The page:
Sam Allardyce was keen to make a sharp exit on Friday morning. The Sunderland manager had just been asked to confirm or deny whether he had the sort of “break clause” in his contract which Rafael Benitez has at Newcastle United.
“None of your business,” Allardyce said, heading for the door. “I’m not going to tell you that.”
Allardyce was smiling as he spoke but the question is a serious one. They have been staging this North-east derby since 1888, when the home team today were known as Newcastle East End, but there have been claims that this, the 151st meeting, is the biggest yet. The futures of the two managers are part of that claim.
The anxious feeling on both Tyneside and Wearside is that should there be a victor this afternoon, the loser will be relegated in May.
There is a general acceptance that one of the North-east pair will drop, which begs the question whether Benitez or Allardyce will stay in such circumstances? Break clauses suggest not.
For either club that would mean a third manager in 12 months, and would the likes of Newcastle’s Gini Wijnaldum or Sunderland’s Yann M’Vila play in the Championship?
What about the economics of missing next season in the Premier League? Allardyce spoke of the chaos of possible redundancies among non-playing staff at a club where the chief executive, Margaret Byrne, has just resigned and a now former player, Adam Johnson, will probably receive a prison sentence next week.
Given that each club will have eight League games left to save themselves after today, this can seem like a frenzy of extrapolation, but Newcastle and Sunderland are averaging less than a point per game and anxiety rules.
“It’s always a disaster if you lose, but especially on Sunday it will be more difficult,” said Benitez, though his tone was not as dramatic as the word disaster implied. “I don’t think that will happen so I stay positive. But we have to be sure that we are ready for the next one if something goes wrong.”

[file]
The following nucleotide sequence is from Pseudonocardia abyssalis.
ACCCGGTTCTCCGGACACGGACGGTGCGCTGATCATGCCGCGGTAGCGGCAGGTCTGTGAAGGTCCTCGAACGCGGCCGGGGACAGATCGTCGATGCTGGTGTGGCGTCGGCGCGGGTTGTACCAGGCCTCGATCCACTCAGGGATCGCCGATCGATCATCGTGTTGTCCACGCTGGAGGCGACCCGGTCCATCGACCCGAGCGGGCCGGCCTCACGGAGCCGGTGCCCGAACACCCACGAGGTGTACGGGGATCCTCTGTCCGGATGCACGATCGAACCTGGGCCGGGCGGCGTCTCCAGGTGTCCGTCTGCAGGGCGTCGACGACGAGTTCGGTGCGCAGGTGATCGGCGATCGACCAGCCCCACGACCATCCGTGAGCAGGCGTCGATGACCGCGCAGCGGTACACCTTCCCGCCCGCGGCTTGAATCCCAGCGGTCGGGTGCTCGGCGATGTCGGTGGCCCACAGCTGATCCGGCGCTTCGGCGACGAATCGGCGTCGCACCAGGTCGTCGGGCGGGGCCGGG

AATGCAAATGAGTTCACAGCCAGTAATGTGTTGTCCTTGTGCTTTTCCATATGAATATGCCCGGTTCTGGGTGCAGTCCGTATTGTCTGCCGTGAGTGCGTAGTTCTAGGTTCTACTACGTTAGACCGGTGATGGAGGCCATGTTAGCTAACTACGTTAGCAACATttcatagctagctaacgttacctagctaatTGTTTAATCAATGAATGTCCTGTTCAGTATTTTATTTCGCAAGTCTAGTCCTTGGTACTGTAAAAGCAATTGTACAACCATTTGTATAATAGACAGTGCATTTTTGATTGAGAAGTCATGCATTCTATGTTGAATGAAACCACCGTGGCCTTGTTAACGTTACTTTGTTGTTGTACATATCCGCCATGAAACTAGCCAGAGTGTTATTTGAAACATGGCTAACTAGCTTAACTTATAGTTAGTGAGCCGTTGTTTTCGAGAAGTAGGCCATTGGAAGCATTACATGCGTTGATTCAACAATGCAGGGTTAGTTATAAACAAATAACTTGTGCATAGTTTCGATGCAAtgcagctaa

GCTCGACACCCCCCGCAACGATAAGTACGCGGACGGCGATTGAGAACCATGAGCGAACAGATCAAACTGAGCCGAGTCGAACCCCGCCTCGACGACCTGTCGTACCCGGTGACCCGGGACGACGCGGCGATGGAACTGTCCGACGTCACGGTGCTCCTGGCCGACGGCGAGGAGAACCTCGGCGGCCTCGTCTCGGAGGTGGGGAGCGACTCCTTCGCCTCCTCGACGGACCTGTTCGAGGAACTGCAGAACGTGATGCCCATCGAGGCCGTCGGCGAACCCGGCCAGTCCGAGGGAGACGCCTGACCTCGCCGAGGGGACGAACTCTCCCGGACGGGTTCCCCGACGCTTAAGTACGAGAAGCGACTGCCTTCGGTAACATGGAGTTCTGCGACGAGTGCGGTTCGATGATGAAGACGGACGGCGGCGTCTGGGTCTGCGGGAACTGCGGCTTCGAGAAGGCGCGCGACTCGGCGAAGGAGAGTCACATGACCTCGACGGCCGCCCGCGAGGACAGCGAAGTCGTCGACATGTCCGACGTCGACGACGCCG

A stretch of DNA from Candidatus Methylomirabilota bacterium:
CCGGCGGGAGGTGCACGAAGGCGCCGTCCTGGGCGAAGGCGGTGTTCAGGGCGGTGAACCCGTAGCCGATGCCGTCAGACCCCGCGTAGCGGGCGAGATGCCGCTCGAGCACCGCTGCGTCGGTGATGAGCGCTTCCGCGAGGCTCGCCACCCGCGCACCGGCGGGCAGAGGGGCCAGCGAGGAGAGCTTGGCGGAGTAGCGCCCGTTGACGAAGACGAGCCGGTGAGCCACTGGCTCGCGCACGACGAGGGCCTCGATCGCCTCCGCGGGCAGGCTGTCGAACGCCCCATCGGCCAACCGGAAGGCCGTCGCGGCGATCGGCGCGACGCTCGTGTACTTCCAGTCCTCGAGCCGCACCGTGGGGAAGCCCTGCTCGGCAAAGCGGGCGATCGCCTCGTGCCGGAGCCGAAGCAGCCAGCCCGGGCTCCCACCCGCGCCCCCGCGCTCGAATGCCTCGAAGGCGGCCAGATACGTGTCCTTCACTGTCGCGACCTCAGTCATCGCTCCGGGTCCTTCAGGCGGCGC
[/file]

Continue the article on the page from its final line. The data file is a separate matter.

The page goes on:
We must keep control of our emotions. Forget trying to be Roy of the Rovers
It’s been going wrong for some time at St James’ Park. Benitez is nine days into the job but he has already witnessed a 1-0 defeat at Leicester. It was a fourth consecutive Newcastle loss, during which time they have scored two goals and conceded 10. Over the last 38 league games, Newcastle have 28 points. They could do with Papiss Cissé back, and he may be. Then there is the derby record – Sunderland have won the last six.
Benitez said he is undecided as to whether he will go on the pitch to receive a club welcome before what will be his first home game. His style is more restrained, he said. He also said he is yet to meet owner Mike Ashley.
Yet such an introduction would aid the “wall of noise” Benitez has requested from home fans, and should that materialise it will contrast with the barrage of resentment that Steve McClaren would have felt.
Allardyce experienced some of that during his eight months at St James’ in 2007 and he said his team’s first aim today will be to neutralise the home crowd.
“My job is to keep the Newcastle fans as quiet as I possibly can,” he said. “Our level of performance can control the atmosphere.
“Players react to atmosphere, they’re emotional. It can be good, as long as you keep control. [But] you can lose emotional control and tear around like a lunatic, take a corner then try to head it in like Roy of the Rovers. Forget Roy of the Rovers.”
“Strange” was Benitez’s overall assessment of the two clubs’ ongoing underachievement. By stressing tactical awareness, emotional coolness and downplaying their previous personal rivalry, he and Allardyce have done their best to suck the air from a North-east derby-day balloon everyone else is pumping up.